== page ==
“The real action is at 1.00pm when transport leaves Inverurie Academy to go to the harlaw monument for the commemoration at 1.15pm. If you could be playing to welcome them as they arrive that would be great, and then a lament at the end as they leave.”
A lament would indeed be most appropriate given the shoddy way in which the general public appear to have been treated.
Before we go on, note that the headie appears to have failed to capitalise the proper noun harlaw – you know Harlaw – the event 600 years ago that we are discussing 😉
We go on to read
“Although the road will be closed it would be ok for you to take your car up to get there before others – I would suggest that if you were there for 1.00pm that would be fine. There is parking available.”
So our earlier concerns about parking were apparently unfounded … the lay-by isn’t very big but tonight we noted that a corner of a park ( that’s what we call fields up here 😉 ) opposite the monument – has already been cut and has two gates open – perhaps the council have arranged for the farmer to provide a convenient parking location?
Mention of the road closure is interesting though this in itself shoud not stop the public from walking or cycling to the monument. On further investigation we find no mentions of a road closure in the list of closures posted on Aberdeenshire Council’s website.
We then came across the some documents from the Battle of Harlaw Action Group and in an action note from their 9th May 2011 meeting we see the following recorded :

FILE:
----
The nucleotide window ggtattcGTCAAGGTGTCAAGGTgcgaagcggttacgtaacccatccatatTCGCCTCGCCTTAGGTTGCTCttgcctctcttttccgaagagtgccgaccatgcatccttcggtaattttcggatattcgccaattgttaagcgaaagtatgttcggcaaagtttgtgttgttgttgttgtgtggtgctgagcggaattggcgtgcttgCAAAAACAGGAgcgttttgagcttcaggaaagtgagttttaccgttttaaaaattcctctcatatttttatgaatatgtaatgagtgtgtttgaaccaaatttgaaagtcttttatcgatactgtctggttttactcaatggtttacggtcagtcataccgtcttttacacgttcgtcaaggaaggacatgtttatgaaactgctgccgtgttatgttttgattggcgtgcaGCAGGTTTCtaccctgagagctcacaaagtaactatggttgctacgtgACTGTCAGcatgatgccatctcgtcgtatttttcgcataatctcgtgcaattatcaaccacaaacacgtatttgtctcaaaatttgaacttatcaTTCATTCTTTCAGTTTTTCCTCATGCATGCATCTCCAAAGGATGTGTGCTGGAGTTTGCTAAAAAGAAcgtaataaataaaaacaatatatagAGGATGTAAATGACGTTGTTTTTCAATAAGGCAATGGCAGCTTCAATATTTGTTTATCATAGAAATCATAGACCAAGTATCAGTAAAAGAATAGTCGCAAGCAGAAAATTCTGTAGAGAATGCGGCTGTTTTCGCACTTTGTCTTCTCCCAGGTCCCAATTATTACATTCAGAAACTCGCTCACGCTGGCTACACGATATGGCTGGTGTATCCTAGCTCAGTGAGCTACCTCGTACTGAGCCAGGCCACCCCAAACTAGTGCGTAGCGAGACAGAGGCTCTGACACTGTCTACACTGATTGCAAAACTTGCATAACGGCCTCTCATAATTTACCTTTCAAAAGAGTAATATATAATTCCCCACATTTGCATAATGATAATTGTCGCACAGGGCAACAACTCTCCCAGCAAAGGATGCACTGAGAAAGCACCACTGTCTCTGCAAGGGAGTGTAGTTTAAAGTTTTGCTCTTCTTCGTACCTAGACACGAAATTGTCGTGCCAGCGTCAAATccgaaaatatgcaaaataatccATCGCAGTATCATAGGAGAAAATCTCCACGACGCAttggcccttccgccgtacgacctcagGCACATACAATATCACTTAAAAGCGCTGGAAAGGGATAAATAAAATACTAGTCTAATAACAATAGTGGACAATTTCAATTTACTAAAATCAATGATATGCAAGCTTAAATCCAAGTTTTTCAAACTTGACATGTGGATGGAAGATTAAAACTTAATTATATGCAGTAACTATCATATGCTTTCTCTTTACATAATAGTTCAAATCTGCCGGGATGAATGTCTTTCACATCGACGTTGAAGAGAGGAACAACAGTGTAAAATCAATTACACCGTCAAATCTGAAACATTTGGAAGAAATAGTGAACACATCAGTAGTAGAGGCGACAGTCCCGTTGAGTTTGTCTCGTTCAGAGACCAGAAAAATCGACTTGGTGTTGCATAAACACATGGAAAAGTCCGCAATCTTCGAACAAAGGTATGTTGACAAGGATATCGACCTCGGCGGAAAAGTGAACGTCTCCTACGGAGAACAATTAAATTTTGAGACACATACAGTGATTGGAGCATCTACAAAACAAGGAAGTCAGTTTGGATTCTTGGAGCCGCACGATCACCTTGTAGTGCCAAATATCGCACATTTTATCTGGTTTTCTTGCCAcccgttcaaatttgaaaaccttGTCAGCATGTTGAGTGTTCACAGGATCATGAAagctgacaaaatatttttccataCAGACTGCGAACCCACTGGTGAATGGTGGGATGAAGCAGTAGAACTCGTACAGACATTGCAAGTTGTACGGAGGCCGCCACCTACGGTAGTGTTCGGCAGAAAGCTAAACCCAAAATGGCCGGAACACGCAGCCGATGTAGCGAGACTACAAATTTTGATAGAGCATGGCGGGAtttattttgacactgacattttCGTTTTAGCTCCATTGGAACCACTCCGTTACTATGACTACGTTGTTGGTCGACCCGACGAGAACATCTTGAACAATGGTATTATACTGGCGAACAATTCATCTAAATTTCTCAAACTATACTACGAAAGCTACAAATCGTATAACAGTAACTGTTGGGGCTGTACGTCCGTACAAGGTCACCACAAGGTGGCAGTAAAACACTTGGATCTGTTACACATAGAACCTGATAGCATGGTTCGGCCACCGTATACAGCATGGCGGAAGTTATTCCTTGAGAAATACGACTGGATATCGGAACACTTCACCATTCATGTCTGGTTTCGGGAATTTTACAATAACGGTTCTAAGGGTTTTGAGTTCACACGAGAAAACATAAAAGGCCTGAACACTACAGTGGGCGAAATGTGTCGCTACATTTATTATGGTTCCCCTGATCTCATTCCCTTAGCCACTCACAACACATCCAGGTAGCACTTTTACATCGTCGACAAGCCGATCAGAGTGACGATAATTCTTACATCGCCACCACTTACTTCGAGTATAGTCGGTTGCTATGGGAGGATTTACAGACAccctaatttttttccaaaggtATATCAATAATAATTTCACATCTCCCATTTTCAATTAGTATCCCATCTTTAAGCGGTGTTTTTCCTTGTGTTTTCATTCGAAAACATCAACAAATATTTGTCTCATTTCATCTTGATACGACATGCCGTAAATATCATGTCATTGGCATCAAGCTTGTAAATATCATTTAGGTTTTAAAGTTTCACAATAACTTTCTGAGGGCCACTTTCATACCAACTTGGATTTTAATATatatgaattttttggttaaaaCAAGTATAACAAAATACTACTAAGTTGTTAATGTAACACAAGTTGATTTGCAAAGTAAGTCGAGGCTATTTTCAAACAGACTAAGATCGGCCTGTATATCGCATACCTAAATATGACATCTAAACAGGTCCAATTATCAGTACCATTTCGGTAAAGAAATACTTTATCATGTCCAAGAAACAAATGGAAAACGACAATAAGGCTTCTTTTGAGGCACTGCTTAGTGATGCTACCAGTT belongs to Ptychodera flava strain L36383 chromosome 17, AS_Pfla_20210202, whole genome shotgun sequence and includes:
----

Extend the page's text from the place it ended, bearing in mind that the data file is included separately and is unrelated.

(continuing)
“In relation to the road closures, Provost Howatson advised that (1) the Garioch Area Manager had dealt with this and had arranged for the necessary road to be closed from 9am – 4pm, however this may be reduced to a smaller period of time, and (2) they would arrange for the necessary amount of Stewards to be on duty on the day.”
Assuming the road in question is the one past the Harlaw Monument … why has notice of the road closure not been posted on the Aberdeenshire Council website ?
The action notes from the 23rd June 2011 Battle of Harlaw Action Group Meeting show that “Two buses had been booked by Aberdeen City Council, to hold a total of 100 people.” but we are sure that the Common Good funded Aberdeen Civic Car will be out for a run too. We also see that “It was suggested that there may be no requirement for Aberdeenshire Council to book additional buses” … we would love to think that this was because the Aberdeenshire attendees have opted to walk from Inverurie to the monument 😉
One final gem from the 23rd June 2011 Action Note :
“Stella Evans (Corporate Communications Team) advised that she was still progressing the idea of taking a photograph of the Lord Provost beside the grave of Provost Davidson (who died during the Battle of Harlaw) …”
Oh, in the name of the wee man. We don’t know what’s worse here – the perceived cheesy photo opportunity or the fact that the BATTLE OF HARLAW ACTION GROUP find it necessary to put “who died during the Battle of Harlaw” after Provost Davidson’s name.
It is sad that the council(s) have seen fit to try and exclude members of the general public from the wreath-laying ceremony. The public may not sport hand-made brown brogues but this is their history too and they have as much right to participate in the commemoration as any “civic dignatory” or “clan chief“.